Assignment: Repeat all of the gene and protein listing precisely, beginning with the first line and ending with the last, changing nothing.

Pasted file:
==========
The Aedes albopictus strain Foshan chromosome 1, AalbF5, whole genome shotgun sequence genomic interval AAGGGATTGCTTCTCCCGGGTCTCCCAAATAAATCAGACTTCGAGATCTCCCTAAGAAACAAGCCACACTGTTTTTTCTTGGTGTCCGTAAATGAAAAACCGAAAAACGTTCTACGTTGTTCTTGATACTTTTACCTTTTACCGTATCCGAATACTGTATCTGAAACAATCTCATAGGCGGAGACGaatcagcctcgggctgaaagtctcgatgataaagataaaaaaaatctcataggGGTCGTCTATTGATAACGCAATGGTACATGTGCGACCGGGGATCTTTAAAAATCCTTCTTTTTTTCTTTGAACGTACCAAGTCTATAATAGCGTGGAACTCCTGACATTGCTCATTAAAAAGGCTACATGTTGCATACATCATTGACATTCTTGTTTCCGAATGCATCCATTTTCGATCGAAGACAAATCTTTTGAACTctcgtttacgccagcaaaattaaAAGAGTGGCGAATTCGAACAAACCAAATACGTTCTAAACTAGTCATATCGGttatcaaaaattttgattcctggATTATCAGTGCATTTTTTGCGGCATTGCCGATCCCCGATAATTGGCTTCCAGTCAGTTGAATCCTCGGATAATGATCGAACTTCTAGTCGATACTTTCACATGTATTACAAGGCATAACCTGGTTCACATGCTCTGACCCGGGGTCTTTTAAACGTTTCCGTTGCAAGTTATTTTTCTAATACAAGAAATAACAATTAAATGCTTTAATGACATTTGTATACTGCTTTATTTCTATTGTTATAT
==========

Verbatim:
The Aedes albopictus strain Foshan chromosome 1, AalbF5, whole genome shotgun sequence genomic interval AAGGGATTGCTTCTCCCGGGTCTCCCAAATAAATCAGACTTCGAGATCTCCCTAAGAAACAAGCCACACTGTTTTTTCTTGGTGTCCGTAAATGAAAAACCGAAAAACGTTCTACGTTGTTCTTGATACTTTTACCTTTTACCGTATCCGAATACTGTATCTGAAACAATCTCATAGGCGGAGACGaatcagcctcgggctgaaagtctcgatgataaagataaaaaaaatctcataggGGTCGTCTATTGATAACGCAATGGTACATGTGCGACCGGGGATCTTTAAAAATCCTTCTTTTTTTCTTTGAACGTACCAAGTCTATAATAGCGTGGAACTCCTGACATTGCTCATTAAAAAGGCTACATGTTGCATACATCATTGACATTCTTGTTTCCGAATGCATCCATTTTCGATCGAAGACAAATCTTTTGAACTctcgtttacgccagcaaaattaaAAGAGTGGCGAATTCGAACAAACCAAATACGTTCTAAACTAGTCATATCGGttatcaaaaattttgattcctggATTATCAGTGCATTTTTTGCGGCATTGCCGATCCCCGATAATTGGCTTCCAGTCAGTTGAATCCTCGGATAATGATCGAACTTCTAGTCGATACTTTCACATGTATTACAAGGCATAACCTGGTTCACATGCTCTGACCCGGGGTCTTTTAAACGTTTCCGTTGCAAGTTATTTTTCTAATACAAGAAATAACAATTAAATGCTTTAATGACATTTGTATACTGCTTTATTTCTATTGTTATAT